It was during this drawn out period of downtime—with officers becoming restless, bored, and increasingly disgruntled about Congress’s delay in fulfilling pay—that a letter from an army officer circulated calling for the army to defy orders. Given the conspiratorial mindset of the eighteenth century, practically everyone involved in the events in Newburgh convinced themselves that it had to be some sort of plot against them: soldiers thought civilians and Congress plotted against them, while politicians assumed that they were being plotted against. Contemporarily, then, there are many assertions of conspiratorial activity between nationalist-minded politicians, who favored a bigger government, and disgruntled officers. Despite the use of language describing conspiracies, Head dissents by placing them within context. While the sources that are available concerning the events are full of accusations of a plot, Head provides a thorough and convincing argument that when the sources are read through the lens of the conspiratorial-prone mindset of the eighteenth century and further analyzed by stripping away modern conceptions of the meaning and usage of words, this evidence is more a portrayal of how people interacted during this time period rather than an actual conspiracy. The nationalist politicians who contributed to the events did so more unknowingly than intentionally.

The author additionally dismantles the notion that Hamilton and Gates participated as a way to undermine George Washington, a notion that has been advocated particularly in light of the strained relationships between the men. Hamilton’s own falling out with Washington as well as Gates’ previous involvement with the Conway Cabal typically colors scholars’ perceptions of the two men’s respective actions during these later events. However, Head provides ample evidence that the men were not part of a conspiracy. Drawing upon personal correspondences, Head not only does not find evidence that they were conspirators, but in fact refutes claims of implication by providing evidence that their interest lay elsewhere.  For instance, in the case of Gates, Head finds in his personal correspondence that rather than plotting against Washington or stirring up old strife, Gates’ chief desire was to go home and see his ailing wife.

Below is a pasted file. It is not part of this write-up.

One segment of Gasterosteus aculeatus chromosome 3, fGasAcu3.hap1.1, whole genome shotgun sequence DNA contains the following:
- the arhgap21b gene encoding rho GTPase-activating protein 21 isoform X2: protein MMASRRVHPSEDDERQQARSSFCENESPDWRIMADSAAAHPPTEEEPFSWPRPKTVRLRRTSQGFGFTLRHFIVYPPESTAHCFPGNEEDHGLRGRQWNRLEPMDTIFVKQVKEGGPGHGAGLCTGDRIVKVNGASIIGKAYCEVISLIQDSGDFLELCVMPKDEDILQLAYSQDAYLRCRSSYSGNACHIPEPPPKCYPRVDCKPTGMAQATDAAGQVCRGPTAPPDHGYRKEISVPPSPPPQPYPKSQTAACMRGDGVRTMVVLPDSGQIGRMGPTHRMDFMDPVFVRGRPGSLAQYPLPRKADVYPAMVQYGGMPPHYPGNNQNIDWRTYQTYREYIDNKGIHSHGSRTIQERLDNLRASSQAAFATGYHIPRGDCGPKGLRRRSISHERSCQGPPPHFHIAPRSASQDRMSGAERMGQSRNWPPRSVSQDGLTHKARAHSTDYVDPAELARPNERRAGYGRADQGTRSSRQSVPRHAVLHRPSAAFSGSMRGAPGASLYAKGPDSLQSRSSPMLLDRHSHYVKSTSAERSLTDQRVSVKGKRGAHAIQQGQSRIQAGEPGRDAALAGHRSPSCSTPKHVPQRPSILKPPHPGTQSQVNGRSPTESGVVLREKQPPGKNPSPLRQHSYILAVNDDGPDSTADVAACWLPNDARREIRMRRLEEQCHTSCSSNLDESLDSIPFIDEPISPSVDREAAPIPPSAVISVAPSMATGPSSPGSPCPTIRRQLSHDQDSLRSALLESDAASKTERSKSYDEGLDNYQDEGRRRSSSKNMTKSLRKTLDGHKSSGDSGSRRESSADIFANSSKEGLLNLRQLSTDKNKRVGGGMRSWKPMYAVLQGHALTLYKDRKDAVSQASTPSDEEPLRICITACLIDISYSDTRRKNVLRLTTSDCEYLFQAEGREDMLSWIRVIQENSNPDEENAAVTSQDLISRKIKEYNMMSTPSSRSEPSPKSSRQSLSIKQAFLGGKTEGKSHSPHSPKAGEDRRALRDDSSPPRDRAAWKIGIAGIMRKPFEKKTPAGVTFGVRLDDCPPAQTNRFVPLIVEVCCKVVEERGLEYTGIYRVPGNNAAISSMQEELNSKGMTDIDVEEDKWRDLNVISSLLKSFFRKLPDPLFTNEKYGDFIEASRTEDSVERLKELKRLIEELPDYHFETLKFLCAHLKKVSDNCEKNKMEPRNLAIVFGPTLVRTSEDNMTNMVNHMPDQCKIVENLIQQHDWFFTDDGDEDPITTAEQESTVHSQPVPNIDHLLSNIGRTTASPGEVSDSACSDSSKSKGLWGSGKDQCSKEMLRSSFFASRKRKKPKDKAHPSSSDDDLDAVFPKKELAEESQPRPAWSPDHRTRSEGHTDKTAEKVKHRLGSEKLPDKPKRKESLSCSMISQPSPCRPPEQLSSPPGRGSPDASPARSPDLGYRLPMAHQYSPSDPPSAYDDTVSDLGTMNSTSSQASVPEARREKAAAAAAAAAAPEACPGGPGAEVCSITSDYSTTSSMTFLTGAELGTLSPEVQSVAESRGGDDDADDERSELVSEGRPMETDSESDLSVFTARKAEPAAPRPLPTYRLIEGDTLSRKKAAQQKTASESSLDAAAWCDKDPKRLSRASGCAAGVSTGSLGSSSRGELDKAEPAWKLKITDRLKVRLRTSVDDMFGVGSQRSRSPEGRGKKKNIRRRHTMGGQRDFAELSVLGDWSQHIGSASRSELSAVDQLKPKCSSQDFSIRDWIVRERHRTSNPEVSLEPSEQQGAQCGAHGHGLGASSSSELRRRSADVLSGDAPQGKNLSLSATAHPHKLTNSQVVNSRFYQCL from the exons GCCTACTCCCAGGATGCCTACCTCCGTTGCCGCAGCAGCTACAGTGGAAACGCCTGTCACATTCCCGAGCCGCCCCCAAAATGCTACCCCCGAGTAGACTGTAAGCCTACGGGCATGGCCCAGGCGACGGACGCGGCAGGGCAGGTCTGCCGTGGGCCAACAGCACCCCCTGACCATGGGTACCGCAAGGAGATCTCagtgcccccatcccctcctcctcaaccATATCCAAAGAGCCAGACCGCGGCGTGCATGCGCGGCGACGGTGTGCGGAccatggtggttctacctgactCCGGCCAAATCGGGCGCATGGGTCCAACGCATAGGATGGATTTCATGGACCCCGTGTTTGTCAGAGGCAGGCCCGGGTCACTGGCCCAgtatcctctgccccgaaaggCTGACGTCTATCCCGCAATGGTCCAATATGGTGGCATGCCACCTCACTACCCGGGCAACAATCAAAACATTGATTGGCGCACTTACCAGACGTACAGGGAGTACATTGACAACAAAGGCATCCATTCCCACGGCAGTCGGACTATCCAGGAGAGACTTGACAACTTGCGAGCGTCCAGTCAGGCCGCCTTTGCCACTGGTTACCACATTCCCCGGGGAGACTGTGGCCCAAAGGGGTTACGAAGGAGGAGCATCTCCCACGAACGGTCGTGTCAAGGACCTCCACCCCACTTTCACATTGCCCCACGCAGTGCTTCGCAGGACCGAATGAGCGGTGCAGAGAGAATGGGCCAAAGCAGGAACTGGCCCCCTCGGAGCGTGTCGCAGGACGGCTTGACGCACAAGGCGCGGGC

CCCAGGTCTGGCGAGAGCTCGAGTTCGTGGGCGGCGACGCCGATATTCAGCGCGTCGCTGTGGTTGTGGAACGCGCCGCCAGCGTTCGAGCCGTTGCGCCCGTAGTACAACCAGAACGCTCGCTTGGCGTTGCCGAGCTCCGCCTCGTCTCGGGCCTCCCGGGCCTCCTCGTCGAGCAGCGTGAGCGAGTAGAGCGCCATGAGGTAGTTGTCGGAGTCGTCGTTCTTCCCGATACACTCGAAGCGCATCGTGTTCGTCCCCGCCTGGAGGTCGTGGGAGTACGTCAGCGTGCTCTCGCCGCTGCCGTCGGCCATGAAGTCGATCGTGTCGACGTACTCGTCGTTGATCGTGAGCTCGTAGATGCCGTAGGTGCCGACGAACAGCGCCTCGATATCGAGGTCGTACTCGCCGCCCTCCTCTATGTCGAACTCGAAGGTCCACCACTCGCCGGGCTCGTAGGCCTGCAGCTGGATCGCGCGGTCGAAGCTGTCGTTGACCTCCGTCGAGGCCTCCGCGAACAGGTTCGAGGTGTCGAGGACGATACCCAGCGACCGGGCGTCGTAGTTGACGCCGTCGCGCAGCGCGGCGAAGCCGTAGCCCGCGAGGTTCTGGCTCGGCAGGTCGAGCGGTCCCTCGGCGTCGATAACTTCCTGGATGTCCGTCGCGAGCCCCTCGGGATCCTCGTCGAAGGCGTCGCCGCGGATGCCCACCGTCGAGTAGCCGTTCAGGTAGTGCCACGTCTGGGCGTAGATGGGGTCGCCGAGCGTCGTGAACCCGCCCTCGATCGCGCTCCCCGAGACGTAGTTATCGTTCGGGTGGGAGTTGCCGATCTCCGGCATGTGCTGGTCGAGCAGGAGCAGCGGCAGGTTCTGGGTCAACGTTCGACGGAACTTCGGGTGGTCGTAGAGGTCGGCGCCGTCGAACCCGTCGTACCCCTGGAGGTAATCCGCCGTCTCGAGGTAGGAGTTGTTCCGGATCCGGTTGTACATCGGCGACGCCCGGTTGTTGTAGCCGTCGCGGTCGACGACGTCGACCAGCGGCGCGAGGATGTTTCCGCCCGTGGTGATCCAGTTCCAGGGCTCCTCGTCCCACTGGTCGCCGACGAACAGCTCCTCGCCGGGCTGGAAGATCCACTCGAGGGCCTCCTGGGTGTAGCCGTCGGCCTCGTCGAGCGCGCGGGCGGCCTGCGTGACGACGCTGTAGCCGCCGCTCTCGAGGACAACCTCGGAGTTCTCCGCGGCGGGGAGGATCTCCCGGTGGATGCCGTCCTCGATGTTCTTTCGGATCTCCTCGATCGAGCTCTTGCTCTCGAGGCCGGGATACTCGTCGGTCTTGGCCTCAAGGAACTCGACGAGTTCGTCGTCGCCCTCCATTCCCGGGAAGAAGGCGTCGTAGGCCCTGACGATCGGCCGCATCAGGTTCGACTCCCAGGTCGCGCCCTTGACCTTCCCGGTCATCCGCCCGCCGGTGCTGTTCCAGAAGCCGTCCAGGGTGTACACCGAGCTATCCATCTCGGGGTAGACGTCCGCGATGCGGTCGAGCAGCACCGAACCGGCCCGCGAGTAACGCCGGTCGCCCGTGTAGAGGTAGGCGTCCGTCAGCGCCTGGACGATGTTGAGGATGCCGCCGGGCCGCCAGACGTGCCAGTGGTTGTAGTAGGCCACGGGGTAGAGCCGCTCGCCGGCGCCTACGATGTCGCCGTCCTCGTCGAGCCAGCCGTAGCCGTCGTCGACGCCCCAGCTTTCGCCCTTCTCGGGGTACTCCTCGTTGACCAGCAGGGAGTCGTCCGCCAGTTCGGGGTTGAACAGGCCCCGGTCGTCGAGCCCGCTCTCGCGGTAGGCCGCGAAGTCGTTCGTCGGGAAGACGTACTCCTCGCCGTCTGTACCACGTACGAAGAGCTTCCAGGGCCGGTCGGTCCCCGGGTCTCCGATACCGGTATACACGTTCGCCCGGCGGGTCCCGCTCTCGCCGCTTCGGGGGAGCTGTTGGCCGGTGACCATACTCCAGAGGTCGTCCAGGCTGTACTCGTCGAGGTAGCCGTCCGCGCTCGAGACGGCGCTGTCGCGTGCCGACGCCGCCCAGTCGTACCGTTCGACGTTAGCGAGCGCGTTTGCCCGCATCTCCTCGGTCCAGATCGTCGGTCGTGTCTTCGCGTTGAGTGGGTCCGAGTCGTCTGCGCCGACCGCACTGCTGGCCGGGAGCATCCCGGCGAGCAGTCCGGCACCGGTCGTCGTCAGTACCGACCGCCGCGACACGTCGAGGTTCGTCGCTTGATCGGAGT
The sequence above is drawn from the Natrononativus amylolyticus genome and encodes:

The book provides a balanced view of George Washington’s strengths as a leader and administrator. Head recognizes Washington’s weaknesses, including his tendency to fixate on certain details or goals—potentially at the expense of other matters—as well as difficulty in making rapid fire decisions in tense situations. His strength lay in his administrative ability and his knowledge of his army and how they operated. The Newburgh Conspiracy provided him with an opportunity to turn his men’s attachments back to him through his dramatic rendering of the feebleness wrought upon his vision through his service to the new country. It is this moment that has been immortalized, not only as an example of his men’s devotion, but of Washington’s ability to strategically use words and actions to bring about the desired outcome. Through these strategic displays and wisely chosen words, Washington demonstrated his strengths as a leader.

This work is written in a flowing and engaging style that is accessible and yet maintains rigorous standards for scholarship. Head writes with a sense of humor that is sure to bring some extra delight to readers. For anyone interested in the end of the war and the social, political, and economic factors of the time, this book is a must read.

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2 Comments

  • Thanks for the review, I will be checking this work out.

    Also worthy mentions on the subject are Joe Ellis’s “The Quartet” chapter regarding Hamilton (which goes into some detail about Hamilton and Morris’ problems with the Confederation Congress), and Dave Richards’s “Swords in Their Hands.”

  • Washington “difficulty making decisions in rapid fire decisions in tense situations.” Hmm. Battle of Monmouth . . . Lee has just botched the attack on the British rearguard and the battle hardened Brits are smashing back. Washington instantly organizes the defense which stops the enemy advance and battles back in a complicated battlefield and wins the battlefield. Hmm. Battle of Princeton . . . British troops rushing south are cutting up enfiled Continental troops heading north. Washington rides up and instantly organizes the men and defeats the enemy troops.